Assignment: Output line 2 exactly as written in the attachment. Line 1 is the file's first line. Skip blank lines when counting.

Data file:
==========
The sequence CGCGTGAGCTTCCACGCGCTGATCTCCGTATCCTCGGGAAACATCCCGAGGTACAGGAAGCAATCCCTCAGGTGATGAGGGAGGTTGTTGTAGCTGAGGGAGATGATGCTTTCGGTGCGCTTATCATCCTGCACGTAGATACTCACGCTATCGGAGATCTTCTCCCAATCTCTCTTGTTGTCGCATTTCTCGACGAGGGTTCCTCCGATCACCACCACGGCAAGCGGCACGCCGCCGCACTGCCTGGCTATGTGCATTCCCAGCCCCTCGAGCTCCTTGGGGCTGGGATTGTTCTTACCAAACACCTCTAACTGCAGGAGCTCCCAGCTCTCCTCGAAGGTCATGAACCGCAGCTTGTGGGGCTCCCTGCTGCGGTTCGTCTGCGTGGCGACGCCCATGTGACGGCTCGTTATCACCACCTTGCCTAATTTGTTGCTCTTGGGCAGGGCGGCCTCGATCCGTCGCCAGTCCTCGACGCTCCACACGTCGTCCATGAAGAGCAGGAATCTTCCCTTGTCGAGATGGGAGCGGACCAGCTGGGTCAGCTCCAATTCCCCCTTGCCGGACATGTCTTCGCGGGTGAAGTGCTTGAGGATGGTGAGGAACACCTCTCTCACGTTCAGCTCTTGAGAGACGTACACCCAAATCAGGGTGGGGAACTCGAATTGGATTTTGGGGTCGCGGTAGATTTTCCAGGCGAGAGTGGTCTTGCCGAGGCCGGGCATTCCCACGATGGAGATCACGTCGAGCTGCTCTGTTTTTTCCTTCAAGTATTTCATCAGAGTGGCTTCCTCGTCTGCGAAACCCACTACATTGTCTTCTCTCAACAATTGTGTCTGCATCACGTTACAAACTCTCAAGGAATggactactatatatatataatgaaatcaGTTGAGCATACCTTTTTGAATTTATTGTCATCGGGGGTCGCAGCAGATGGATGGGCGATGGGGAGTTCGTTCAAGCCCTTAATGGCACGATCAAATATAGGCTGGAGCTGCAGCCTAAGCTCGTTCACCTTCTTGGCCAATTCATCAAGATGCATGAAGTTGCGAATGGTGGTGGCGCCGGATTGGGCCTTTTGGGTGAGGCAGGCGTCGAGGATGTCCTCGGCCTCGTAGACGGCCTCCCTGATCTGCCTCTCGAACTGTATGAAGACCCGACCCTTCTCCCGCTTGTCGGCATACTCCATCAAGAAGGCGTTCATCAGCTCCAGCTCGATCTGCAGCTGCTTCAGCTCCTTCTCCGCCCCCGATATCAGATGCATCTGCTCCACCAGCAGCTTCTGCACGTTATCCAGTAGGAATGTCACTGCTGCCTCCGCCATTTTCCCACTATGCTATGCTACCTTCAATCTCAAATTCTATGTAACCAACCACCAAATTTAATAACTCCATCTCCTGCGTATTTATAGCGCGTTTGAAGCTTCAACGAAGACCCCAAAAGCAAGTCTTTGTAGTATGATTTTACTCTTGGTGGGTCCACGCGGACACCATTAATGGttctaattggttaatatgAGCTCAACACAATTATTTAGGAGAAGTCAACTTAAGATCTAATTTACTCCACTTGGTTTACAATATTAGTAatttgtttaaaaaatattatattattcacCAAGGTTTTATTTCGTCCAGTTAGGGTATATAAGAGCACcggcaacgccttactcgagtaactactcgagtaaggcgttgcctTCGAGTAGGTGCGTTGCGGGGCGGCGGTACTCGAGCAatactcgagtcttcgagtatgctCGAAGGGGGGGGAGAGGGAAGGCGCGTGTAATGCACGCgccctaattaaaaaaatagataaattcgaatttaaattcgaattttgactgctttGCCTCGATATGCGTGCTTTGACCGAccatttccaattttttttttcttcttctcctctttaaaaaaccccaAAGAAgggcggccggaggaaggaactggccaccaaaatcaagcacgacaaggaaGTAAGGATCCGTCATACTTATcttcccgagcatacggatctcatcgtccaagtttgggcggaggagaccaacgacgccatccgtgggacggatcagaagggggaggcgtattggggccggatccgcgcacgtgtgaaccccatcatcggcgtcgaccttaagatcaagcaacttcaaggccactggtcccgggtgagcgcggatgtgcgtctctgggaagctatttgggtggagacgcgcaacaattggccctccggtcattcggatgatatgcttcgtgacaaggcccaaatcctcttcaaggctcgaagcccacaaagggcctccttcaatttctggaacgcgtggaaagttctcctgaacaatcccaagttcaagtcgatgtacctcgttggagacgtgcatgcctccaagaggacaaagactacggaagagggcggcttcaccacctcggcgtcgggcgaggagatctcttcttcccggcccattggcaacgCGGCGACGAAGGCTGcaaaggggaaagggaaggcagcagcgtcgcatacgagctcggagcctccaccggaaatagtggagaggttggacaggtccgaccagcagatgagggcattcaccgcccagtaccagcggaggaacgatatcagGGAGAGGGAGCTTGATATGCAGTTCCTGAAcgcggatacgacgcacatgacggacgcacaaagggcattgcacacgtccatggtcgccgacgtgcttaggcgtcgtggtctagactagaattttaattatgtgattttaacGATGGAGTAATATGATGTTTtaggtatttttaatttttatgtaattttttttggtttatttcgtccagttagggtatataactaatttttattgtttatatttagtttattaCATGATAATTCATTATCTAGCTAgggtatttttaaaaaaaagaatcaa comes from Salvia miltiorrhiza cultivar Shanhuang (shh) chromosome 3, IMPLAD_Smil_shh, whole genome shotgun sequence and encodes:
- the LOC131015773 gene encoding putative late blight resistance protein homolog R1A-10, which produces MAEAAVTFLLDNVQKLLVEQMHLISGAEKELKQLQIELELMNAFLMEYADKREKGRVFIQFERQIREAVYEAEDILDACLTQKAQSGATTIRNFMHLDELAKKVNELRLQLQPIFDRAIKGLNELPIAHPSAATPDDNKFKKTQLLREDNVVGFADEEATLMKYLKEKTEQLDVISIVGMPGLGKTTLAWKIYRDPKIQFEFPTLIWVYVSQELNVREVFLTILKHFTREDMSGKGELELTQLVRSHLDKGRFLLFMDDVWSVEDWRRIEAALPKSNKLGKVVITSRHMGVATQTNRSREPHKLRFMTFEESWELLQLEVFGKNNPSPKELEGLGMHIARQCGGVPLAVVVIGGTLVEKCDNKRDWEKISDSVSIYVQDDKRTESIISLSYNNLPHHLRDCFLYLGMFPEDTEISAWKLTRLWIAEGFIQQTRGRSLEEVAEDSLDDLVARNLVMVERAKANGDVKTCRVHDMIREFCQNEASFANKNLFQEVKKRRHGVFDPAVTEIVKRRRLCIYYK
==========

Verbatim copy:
- the LOC131015773 gene encoding putative late blight resistance protein homolog R1A-10, which produces MAEAAVTFLLDNVQKLLVEQMHLISGAEKELKQLQIELELMNAFLMEYADKREKGRVFIQFERQIREAVYEAEDILDACLTQKAQSGATTIRNFMHLDELAKKVNELRLQLQPIFDRAIKGLNELPIAHPSAATPDDNKFKKTQLLREDNVVGFADEEATLMKYLKEKTEQLDVISIVGMPGLGKTTLAWKIYRDPKIQFEFPTLIWVYVSQELNVREVFLTILKHFTREDMSGKGELELTQLVRSHLDKGRFLLFMDDVWSVEDWRRIEAALPKSNKLGKVVITSRHMGVATQTNRSREPHKLRFMTFEESWELLQLEVFGKNNPSPKELEGLGMHIARQCGGVPLAVVVIGGTLVEKCDNKRDWEKISDSVSIYVQDDKRTESIISLSYNNLPHHLRDCFLYLGMFPEDTEISAWKLTRLWIAEGFIQQTRGRSLEEVAEDSLDDLVARNLVMVERAKANGDVKTCRVHDMIREFCQNEASFANKNLFQEVKKRRHGVFDPAVTEIVKRRRLCIYYK